In recent years, law enforcement, both real and fictional, has faced a slew of decisions, albeit a tense one. Many wondered, in the wake of George Floyds' killing and the resurgence of the #BlackLivesMatter movement, if cop shows would come to an end. Despite the fact that the original Law & Order was revived last year, the sister Chicago P.D. law enforcement franchise is still going strong.
Kelli Giddish, who plays Detective Amanda Rollins in Law & Order: Special Victims Unit, appears to have been a victim of the Law & Orders shakeup, yet her departure shows how far the Law & Order universe has come.
Kelli Giddish's departure from Law & Order: Special Victims Unit, which she later denied as part of the series' new showrunner David Graziano, was not a surprise departure for the series. She had previously served as an SVUs elite team member, following the departure of Chris Melonis equally notorious Detective Elliot Stabler (who has now returned in this role in Organized Crime, as well as a number of comebacks in the spinoff that made him famous).
Rollins is raped by her former captain in Atlanta, who assaults another deputy in the season 16 episode Forgiving Rollins. She responds dismissively, clearly projecting her own trauma on this survivor because its what Rollins herself had to do, as a kind of justice wish fulfillment for survivors who hoped their assaults would be treated with the same care as the dedicated detectives who investigate these horrible crimes every week on NBC, but especially Captain Olivia Benson, the patron saint of rape
Forgiving Rollins after she got Benson was difficult, despite all the baggage we discover about her, especially when it comes to her sister, the irritating Kim, played with aplomb by Lindsay Pulsipher. Yet, her narrative is often poorly written, preventing her from growing as a character, as a dual superiority complex that appears to have triumphed over her toxic family while always regressing.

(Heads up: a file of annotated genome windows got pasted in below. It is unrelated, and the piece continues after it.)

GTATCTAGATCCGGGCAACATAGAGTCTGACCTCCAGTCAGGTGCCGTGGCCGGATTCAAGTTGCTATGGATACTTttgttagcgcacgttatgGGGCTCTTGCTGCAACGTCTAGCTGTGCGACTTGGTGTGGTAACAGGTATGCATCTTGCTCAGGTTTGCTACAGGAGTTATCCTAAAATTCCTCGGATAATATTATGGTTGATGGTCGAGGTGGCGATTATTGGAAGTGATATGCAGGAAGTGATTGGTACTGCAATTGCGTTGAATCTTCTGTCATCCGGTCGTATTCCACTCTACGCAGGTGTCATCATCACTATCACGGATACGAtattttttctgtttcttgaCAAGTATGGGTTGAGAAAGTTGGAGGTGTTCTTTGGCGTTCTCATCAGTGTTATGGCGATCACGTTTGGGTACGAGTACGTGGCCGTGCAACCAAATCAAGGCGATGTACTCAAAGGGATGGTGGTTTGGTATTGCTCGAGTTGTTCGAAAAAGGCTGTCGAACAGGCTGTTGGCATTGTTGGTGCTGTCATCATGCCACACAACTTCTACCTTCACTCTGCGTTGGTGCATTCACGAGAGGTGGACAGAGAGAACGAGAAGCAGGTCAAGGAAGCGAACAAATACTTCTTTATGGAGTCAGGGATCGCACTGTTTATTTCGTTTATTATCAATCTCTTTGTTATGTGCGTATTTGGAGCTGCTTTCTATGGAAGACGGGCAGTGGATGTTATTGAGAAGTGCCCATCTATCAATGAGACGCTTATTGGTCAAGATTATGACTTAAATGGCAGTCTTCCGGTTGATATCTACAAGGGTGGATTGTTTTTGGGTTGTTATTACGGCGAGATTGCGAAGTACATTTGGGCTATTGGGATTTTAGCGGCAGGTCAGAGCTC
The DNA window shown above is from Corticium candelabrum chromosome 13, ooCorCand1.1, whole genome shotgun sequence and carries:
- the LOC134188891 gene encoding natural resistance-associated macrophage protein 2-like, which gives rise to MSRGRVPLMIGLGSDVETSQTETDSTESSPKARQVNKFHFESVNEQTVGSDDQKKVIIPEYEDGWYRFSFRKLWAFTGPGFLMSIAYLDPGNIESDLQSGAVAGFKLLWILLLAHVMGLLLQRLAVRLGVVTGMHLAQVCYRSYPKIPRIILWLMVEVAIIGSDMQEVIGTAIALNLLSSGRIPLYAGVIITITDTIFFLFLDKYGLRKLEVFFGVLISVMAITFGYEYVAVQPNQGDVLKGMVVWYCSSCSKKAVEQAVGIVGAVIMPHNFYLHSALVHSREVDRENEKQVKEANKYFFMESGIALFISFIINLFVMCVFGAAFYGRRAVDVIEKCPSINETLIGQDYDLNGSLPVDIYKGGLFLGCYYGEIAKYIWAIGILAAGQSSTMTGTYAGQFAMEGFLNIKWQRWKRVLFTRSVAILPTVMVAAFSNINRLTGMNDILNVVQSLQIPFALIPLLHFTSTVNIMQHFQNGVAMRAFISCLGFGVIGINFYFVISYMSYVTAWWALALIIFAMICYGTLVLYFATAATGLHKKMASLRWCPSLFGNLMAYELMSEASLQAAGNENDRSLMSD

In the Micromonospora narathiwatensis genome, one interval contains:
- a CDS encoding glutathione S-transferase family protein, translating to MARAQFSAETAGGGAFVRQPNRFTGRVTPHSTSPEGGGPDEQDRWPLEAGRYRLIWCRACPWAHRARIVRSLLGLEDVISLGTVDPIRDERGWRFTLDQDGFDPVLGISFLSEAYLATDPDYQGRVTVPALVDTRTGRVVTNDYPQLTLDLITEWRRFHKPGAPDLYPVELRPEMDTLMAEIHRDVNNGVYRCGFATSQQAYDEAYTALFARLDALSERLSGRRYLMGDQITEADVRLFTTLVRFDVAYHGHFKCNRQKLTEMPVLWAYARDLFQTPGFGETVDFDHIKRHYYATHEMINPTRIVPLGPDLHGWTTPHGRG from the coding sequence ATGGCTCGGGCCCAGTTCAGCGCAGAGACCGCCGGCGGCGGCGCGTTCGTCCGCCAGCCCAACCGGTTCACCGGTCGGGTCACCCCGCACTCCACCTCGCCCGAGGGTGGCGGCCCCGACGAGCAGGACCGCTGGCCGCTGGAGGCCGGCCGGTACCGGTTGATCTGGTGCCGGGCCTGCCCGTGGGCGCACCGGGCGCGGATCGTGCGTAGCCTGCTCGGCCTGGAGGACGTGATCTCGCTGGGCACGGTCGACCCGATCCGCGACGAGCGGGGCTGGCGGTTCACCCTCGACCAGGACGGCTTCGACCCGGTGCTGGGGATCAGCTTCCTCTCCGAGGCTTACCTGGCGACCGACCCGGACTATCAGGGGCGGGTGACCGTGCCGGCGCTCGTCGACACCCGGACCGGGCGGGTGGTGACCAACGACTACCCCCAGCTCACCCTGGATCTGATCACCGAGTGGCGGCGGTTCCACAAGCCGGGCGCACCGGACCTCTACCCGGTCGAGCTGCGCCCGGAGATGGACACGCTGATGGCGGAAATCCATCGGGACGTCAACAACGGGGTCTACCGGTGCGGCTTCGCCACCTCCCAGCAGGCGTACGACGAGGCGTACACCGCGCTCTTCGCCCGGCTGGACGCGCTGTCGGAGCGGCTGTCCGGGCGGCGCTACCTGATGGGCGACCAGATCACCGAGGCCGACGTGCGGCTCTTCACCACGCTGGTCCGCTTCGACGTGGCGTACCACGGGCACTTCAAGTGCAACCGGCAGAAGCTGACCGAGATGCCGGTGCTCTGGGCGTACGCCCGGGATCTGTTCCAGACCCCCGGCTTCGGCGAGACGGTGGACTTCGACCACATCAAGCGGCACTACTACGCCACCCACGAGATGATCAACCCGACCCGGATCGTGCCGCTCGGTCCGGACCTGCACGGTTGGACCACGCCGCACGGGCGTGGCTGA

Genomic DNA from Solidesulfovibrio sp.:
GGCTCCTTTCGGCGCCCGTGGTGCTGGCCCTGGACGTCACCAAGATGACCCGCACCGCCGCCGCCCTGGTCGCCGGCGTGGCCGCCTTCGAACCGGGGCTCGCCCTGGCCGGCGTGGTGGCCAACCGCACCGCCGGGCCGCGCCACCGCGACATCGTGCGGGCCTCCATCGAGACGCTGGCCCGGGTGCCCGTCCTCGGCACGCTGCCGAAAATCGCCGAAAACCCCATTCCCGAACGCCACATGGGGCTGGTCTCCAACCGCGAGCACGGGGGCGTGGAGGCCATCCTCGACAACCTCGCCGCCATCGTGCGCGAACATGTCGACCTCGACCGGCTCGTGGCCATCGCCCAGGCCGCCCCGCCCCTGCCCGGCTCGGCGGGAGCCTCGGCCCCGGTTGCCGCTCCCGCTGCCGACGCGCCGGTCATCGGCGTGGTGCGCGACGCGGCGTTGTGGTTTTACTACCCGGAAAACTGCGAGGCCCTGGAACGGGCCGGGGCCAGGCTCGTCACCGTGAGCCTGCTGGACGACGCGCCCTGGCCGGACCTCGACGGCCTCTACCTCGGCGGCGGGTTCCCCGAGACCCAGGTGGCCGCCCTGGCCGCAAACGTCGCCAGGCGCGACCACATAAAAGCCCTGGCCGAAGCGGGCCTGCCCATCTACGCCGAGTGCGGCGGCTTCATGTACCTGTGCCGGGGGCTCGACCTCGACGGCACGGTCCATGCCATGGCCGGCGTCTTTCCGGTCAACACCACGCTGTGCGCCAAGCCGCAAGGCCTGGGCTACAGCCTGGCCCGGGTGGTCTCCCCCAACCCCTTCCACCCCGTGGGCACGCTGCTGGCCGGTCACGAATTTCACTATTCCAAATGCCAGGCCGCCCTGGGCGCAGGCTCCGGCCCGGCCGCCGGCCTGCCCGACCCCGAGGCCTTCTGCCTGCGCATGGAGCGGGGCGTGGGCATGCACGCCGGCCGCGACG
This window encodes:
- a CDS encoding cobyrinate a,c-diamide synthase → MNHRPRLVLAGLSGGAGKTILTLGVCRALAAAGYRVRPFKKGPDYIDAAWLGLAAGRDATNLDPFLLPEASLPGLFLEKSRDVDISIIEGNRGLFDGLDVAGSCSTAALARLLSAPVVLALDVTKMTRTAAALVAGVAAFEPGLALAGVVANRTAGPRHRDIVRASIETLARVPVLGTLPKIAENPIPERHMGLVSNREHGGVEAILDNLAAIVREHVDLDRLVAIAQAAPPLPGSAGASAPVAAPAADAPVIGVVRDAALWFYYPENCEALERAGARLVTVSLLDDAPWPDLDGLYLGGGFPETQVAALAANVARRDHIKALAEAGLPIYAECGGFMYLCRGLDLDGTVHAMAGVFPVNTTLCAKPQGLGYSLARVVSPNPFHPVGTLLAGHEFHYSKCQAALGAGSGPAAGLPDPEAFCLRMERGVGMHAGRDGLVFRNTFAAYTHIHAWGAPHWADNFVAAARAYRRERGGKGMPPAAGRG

Although we have empathy for Rollins and understand why she does not perform her job with that same empathy, she does go to therapy to correct her toxic upbringing and end her life with a hostage (and thats it). The episode that completely soured me to the character was season 19s Service, when Rollins laments why SVU takes such a stance on rapists on the job.
Rollins is a prime example of how SVU and its brethren are still fighting off the headlines. The ripped from the headlines schema doesnt always allow SVU to take the time to deal with these newsworthy crimes with the respect they deserve (which is a concern with the true-crime genre in general).
Detective Rollins isnt the only issue with SVU; shes just one part of a larger issue with cop shows and law enforcement in general. She was never forced to learn from her mistakes, and she was always protected. Getting rid of her isnt going to solve every Law & Order issue, but it is at least a step in the right direction.